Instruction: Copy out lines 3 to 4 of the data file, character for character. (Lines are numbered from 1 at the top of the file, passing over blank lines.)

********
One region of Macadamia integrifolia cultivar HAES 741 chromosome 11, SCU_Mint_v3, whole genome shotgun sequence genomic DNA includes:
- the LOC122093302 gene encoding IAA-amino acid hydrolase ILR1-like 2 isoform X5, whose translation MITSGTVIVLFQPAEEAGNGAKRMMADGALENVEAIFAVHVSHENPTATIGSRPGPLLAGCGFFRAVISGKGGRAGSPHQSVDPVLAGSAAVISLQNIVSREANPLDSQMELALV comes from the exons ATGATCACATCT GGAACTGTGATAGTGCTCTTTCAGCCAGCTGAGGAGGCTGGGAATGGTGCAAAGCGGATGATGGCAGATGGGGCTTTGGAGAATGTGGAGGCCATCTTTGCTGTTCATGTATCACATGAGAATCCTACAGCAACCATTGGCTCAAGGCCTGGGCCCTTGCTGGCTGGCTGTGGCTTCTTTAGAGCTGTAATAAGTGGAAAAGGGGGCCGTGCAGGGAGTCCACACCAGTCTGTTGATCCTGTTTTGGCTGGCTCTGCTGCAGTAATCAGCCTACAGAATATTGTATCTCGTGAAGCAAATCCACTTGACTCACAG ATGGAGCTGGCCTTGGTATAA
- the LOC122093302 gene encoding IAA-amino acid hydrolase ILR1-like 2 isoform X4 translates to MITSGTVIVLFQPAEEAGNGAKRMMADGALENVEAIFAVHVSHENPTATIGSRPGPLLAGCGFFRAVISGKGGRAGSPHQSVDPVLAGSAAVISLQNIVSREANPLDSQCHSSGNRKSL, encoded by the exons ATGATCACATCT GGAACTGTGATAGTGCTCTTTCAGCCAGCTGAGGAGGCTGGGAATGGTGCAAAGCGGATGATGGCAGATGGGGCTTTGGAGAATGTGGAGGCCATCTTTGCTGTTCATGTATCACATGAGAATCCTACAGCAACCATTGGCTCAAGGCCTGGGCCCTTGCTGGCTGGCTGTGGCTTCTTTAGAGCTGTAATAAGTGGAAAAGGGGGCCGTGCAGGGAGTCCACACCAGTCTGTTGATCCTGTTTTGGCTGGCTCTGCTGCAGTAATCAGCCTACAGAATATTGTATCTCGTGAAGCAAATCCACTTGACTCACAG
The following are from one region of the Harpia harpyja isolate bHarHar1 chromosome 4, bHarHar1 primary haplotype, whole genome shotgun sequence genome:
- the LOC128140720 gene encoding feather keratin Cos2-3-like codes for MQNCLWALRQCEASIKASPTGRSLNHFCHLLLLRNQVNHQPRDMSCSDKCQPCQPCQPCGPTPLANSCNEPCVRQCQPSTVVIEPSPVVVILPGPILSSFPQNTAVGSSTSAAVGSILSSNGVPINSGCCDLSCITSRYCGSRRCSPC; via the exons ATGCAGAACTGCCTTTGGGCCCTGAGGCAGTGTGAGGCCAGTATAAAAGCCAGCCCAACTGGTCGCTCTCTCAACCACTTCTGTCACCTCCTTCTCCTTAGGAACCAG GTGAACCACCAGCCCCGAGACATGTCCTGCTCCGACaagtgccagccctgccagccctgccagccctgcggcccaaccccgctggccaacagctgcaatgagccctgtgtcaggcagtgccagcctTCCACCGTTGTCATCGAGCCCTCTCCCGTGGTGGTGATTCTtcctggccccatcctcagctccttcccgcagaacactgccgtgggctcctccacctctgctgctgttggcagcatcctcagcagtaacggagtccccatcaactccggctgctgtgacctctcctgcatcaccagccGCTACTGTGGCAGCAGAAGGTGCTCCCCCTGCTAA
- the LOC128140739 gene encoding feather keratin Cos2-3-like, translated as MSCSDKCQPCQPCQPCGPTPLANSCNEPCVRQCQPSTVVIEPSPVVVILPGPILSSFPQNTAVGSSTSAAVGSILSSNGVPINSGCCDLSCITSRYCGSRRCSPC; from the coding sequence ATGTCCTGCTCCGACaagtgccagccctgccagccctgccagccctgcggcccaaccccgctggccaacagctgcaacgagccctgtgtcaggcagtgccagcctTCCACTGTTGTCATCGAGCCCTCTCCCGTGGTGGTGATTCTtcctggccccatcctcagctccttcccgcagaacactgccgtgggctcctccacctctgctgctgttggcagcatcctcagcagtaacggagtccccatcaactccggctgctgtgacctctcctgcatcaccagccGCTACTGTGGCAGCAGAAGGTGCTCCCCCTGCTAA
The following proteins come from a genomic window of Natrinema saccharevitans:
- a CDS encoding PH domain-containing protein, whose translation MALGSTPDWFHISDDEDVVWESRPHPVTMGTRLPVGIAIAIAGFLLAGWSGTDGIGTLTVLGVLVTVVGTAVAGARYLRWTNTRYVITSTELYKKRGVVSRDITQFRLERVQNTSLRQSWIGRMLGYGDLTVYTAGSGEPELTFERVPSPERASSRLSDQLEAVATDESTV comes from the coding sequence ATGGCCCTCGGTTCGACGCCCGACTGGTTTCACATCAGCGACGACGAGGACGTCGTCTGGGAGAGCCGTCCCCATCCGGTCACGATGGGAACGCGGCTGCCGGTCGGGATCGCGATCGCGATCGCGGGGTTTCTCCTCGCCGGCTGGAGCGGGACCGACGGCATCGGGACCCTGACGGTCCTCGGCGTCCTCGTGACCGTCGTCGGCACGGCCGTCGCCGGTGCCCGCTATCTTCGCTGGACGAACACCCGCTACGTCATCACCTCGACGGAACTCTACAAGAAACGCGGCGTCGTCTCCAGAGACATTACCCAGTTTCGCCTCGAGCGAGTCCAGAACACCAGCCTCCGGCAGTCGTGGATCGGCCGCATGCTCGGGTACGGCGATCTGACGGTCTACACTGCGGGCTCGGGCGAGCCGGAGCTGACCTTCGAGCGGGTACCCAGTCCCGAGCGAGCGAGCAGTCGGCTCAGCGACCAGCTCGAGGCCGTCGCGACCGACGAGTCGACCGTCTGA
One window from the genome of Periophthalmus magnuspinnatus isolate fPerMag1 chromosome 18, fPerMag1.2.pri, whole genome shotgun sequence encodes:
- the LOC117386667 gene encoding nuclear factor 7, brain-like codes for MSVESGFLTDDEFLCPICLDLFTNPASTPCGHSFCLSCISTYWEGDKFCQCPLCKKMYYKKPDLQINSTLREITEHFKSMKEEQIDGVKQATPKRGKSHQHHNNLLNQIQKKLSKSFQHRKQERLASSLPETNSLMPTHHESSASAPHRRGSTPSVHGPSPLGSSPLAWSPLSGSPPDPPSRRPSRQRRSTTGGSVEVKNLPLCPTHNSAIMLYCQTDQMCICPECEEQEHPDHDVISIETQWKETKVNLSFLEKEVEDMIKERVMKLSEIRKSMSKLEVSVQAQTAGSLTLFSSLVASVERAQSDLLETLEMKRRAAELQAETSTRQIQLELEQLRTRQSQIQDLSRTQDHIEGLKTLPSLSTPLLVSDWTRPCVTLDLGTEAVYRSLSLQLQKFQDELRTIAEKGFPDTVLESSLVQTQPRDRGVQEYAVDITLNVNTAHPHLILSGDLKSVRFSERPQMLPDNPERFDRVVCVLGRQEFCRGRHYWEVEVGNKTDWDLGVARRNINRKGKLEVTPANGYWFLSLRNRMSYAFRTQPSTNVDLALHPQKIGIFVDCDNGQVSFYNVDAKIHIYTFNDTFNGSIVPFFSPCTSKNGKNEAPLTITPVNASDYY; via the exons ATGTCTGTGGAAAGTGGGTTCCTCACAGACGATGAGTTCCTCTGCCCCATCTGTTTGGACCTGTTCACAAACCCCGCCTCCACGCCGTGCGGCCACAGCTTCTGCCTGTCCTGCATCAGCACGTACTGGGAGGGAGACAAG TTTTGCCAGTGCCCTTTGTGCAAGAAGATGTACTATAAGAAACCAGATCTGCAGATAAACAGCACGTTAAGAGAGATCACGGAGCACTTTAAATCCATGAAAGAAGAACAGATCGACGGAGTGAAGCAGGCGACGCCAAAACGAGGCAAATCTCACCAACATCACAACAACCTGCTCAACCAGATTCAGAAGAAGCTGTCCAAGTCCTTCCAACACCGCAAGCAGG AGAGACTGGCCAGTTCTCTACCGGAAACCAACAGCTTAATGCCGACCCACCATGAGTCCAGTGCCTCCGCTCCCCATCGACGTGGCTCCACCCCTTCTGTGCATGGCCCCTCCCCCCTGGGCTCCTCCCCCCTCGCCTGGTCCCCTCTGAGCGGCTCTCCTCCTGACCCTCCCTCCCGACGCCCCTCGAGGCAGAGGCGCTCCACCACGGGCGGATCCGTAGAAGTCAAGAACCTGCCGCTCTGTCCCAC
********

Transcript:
- the LOC122093302 gene encoding IAA-amino acid hydrolase ILR1-like 2 isoform X4 translates to MITSGTVIVLFQPAEEAGNGAKRMMADGALENVEAIFAVHVSHENPTATIGSRPGPLLAGCGFFRAVISGKGGRAGSPHQSVDPVLAGSAAVISLQNIVSREANPLDSQCHSSGNRKSL, encoded by the exons ATGATCACATCT GGAACTGTGATAGTGCTCTTTCAGCCAGCTGAGGAGGCTGGGAATGGTGCAAAGCGGATGATGGCAGATGGGGCTTTGGAGAATGTGGAGGCCATCTTTGCTGTTCATGTATCACATGAGAATCCTACAGCAACCATTGGCTCAAGGCCTGGGCCCTTGCTGGCTGGCTGTGGCTTCTTTAGAGCTGTAATAAGTGGAAAAGGGGGCCGTGCAGGGAGTCCACACCAGTCTGTTGATCCTGTTTTGGCTGGCTCTGCTGCAGTAATCAGCCTACAGAATATTGTATCTCGTGAAGCAAATCCACTTGACTCACAG
The following are from one region of the Harpia harpyja isolate bHarHar1 chromosome 4, bHarHar1 primary haplotype, whole genome shotgun sequence genome: